Border collies are more prone to mange infection.
“Mangy dog” is a term often used to refer to an old, scabby neglected mutt. While dogs that have mange certainly look grim, mange is actually a collection of parasites called mites that live in your dog’s fur. The Latin names for mange types are Demodex canis or Sarcoptes canis, with the condition called Demodicosis or Sarcoptic mange. These destructive critters can cause a lot of discomfort for your pet. Mite infestation presents as patchy hair loss and scaly, reddened skin around the face or on the front legs. In more severe cases, it is prone to infect the feet.
Types of mange mites
Most healthy dogs naturally carry around some Demodex mites. Sometimes, particularly during hot weather spells, there is a population explosion of the parasites. Sometimes minor localized demodicosis — which is more common — clears up on its own.
Demodectic mange lives and feeds in the hair follicles and oil glands of the dog’s skin. Some minor cases of demodectic mites clear up quickly without any treatment, especially if your dog is young and otherwise healthy.
Sarcoptic mites burrow into the skin and survive short periods off the host. They can also infect humans, presenting as a rash. Mites cause severe inflammation and as dogs scratch, they cause serious skin damage.
Breeds that are more prone to mange include boxers, bull terriers, bulldogs, pit bulls, Dobermans, pointers, shepherds, collies, dachshunds, Great Danes, sheepdogs, Shar-Pei, shih-tzus, and pugs.
Bathing and Brushing
Bath and groom your dog regularly as this will help keep your dog mange-free. Regular brushing and baths will remove scaly skin and scabs caused by the condition. If your dog has been infested with mange mites, thoroughly wash its bedding and other sleeping areas.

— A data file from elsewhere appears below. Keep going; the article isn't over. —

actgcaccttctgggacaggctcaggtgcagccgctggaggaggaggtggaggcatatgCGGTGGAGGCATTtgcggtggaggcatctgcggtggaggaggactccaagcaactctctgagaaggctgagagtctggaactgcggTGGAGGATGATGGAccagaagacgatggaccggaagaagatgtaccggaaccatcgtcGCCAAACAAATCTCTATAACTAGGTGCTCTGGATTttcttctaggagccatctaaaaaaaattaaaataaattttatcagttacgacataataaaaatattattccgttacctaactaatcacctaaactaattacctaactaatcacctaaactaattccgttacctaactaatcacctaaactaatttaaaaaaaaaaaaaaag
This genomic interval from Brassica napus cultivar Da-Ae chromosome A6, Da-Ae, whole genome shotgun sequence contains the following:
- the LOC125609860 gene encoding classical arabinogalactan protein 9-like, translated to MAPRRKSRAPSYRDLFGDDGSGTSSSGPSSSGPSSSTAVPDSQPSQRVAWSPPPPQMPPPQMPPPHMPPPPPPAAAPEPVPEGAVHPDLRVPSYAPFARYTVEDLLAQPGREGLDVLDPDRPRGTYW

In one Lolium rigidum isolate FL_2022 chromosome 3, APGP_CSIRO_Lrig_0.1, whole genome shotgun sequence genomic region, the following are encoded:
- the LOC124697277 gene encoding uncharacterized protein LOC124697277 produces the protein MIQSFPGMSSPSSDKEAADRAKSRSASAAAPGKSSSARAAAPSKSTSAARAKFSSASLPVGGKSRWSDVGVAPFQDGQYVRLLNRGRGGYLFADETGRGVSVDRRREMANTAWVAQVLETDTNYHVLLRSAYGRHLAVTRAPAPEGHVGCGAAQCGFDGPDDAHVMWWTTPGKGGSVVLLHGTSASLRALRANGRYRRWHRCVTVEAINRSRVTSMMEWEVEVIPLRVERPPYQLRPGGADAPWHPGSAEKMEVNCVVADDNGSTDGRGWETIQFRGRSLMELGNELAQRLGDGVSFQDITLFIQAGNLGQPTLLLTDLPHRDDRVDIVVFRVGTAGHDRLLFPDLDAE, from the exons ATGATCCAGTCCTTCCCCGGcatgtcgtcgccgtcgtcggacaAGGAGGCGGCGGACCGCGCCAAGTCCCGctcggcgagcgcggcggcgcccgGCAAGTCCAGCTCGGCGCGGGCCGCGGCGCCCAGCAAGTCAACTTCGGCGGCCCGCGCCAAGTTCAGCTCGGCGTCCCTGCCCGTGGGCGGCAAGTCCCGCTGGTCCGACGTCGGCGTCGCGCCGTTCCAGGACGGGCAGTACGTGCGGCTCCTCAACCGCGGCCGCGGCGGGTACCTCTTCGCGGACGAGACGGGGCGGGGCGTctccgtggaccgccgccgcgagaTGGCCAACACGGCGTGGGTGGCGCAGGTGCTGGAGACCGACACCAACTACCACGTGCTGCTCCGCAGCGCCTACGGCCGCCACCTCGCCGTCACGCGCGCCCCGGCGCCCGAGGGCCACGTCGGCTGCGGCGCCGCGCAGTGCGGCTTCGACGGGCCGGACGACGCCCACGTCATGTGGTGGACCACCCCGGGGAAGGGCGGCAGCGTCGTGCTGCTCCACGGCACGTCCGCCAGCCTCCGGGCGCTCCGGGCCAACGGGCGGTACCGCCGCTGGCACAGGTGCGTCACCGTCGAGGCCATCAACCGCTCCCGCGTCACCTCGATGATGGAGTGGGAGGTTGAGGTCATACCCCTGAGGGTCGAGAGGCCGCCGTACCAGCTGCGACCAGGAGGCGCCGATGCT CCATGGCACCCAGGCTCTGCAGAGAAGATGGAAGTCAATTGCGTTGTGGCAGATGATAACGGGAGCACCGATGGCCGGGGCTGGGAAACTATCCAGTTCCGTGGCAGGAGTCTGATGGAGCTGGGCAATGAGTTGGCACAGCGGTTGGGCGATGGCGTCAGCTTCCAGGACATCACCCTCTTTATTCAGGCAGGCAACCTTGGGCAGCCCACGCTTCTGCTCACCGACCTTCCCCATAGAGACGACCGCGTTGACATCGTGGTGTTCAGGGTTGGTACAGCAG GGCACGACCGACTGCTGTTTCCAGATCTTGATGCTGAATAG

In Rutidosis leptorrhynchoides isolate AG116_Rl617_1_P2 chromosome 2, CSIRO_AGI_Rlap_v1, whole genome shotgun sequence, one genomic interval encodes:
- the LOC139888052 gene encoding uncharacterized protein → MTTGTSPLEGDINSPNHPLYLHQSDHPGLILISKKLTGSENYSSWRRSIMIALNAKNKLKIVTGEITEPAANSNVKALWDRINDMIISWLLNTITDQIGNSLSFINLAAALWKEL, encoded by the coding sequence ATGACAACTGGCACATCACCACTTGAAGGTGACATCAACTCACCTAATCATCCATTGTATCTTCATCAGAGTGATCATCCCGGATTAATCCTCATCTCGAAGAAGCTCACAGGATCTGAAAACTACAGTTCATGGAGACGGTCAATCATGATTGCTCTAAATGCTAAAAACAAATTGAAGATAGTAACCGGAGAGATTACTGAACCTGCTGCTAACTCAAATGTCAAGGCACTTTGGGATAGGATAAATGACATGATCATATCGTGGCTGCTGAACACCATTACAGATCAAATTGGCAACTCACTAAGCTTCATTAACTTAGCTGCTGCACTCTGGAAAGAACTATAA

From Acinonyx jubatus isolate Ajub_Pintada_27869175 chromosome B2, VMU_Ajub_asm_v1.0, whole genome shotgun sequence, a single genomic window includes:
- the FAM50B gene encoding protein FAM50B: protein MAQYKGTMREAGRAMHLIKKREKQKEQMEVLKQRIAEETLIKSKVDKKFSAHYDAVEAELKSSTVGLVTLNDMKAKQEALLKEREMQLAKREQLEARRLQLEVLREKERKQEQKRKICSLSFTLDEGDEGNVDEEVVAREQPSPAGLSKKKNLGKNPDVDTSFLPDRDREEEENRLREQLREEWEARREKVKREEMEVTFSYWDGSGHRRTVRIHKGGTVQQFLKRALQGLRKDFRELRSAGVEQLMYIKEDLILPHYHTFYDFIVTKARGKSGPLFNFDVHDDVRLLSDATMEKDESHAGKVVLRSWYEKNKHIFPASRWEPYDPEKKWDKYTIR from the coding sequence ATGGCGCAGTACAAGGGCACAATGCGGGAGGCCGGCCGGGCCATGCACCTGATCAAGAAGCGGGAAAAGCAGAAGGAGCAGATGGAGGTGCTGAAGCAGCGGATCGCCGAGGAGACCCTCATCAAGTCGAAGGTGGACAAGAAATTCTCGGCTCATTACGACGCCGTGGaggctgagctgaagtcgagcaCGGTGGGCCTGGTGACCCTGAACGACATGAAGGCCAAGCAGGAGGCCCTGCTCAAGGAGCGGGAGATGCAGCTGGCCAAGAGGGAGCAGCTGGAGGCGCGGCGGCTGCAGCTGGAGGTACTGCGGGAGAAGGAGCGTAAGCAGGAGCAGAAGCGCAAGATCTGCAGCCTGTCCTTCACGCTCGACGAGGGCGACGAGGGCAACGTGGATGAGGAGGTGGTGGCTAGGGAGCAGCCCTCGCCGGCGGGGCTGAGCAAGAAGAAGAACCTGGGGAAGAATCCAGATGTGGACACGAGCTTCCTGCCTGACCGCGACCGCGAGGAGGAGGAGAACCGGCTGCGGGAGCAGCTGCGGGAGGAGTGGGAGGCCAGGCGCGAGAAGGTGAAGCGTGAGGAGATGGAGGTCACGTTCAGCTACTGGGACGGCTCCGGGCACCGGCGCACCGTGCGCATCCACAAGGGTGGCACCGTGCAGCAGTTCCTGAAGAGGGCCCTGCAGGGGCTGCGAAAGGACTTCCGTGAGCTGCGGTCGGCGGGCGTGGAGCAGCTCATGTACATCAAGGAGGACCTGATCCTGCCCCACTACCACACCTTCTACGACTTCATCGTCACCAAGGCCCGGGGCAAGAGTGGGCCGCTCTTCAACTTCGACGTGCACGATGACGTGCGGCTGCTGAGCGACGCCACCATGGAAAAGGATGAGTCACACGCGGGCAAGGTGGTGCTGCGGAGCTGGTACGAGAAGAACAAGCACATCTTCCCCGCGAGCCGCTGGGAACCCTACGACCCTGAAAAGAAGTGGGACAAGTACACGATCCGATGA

For severe cases affecting large areas of the dog, a course of medication prescribed by your vet may be necessary to control the condition over a long period, says PetMD. Lime-sulfur dips to the affected areas may help relieve symptoms. You must visit your vet regularly in order to do further skin scrapings, called trichograms. If you ensure your dog is otherwise healthy, it may help prevent mange. PetMD also advises that dogs with generalized chronic mange not be bred, as the condition is likely to be passed to offspring.
Garlic has sulfur compounds that mites hate, says vet and author Dr. Randy Kidd. Diluted garlic oil can be used topically. Garlic is also antibacterial so it will have the added benefit of minimizing infection. If your dog is sensitive to garlic, use licorice. Neem and Lavender and oil is a good skin rinse to prevent and soothe mange infection. Mix one lavender oil with one part neem oil along with 10 parts almond oil in a spray bottle and apply to your dog twice daily. Yarrow is excellent in wound healing; it stops the bleeding from oozing wounds. Yarrow oil, salve, or ointment can be applied to the affected areas.
Calling the Vet
You should always call the vet for diagnose and treatment advice first. The vet will examine your dog’s skin under the microscope to see if mites are present. She may prescribe a dip and antibiotics to ward off any secondary infections caused by scratching.
Sarcoptic mange is very persistent and thus other dogs in the house should be treated, regardless of whether they show signs of the condition. Sarcoptic mange can also present in humans, so it is important to get your vet to diagnose and treat the infected dog as soon as possible.